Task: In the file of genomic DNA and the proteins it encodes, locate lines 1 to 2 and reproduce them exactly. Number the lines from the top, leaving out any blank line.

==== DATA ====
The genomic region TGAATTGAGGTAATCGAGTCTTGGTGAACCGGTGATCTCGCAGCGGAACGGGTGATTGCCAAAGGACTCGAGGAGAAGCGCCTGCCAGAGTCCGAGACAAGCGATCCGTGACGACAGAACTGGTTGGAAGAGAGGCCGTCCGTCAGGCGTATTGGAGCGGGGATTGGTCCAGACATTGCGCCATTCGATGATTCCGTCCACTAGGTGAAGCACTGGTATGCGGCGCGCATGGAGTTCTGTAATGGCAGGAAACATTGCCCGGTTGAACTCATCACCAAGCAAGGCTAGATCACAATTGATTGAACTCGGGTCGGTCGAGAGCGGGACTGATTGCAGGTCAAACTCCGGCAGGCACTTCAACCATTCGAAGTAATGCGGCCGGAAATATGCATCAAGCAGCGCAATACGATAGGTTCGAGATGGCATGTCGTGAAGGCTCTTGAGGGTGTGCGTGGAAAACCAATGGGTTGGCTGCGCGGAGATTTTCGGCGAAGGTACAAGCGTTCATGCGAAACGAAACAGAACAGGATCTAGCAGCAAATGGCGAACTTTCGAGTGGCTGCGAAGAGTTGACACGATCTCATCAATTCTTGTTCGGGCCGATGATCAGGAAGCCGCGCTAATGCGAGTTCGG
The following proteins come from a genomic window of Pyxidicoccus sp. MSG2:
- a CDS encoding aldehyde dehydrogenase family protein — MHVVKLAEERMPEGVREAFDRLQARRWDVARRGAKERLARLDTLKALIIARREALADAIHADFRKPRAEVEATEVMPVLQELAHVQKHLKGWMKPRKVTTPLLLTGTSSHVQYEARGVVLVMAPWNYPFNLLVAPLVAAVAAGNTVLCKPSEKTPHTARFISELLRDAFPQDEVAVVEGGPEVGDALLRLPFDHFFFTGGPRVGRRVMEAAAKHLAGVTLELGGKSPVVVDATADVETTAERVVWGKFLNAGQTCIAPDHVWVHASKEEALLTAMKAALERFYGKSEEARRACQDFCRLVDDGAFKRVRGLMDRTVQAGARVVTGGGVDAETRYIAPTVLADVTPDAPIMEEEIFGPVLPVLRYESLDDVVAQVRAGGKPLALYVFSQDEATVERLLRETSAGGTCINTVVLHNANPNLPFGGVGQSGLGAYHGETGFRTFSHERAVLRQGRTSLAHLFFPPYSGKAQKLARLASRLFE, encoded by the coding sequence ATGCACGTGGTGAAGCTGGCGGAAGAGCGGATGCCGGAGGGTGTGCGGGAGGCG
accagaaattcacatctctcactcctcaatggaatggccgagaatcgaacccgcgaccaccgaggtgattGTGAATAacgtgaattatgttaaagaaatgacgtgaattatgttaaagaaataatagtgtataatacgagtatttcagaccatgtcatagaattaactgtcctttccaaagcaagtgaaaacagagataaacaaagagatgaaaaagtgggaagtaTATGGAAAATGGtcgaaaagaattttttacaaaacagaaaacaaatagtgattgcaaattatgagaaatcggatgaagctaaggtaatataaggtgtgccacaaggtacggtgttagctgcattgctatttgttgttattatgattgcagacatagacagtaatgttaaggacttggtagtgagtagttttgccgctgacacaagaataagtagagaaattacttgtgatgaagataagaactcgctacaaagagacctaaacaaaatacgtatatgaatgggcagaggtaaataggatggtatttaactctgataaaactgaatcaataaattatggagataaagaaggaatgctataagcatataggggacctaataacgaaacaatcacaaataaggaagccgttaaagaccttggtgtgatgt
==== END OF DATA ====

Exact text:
The genomic region TGAATTGAGGTAATCGAGTCTTGGTGAACCGGTGATCTCGCAGCGGAACGGGTGATTGCCAAAGGACTCGAGGAGAAGCGCCTGCCAGAGTCCGAGACAAGCGATCCGTGACGACAGAACTGGTTGGAAGAGAGGCCGTCCGTCAGGCGTATTGGAGCGGGGATTGGTCCAGACATTGCGCCATTCGATGATTCCGTCCACTAGGTGAAGCACTGGTATGCGGCGCGCATGGAGTTCTGTAATGGCAGGAAACATTGCCCGGTTGAACTCATCACCAAGCAAGGCTAGATCACAATTGATTGAACTCGGGTCGGTCGAGAGCGGGACTGATTGCAGGTCAAACTCCGGCAGGCACTTCAACCATTCGAAGTAATGCGGCCGGAAATATGCATCAAGCAGCGCAATACGATAGGTTCGAGATGGCATGTCGTGAAGGCTCTTGAGGGTGTGCGTGGAAAACCAATGGGTTGGCTGCGCGGAGATTTTCGGCGAAGGTACAAGCGTTCATGCGAAACGAAACAGAACAGGATCTAGCAGCAAATGGCGAACTTTCGAGTGGCTGCGAAGAGTTGACACGATCTCATCAATTCTTGTTCGGGCCGATGATCAGGAAGCCGCGCTAATGCGAGTTCGG
The following proteins come from a genomic window of Pyxidicoccus sp. MSG2: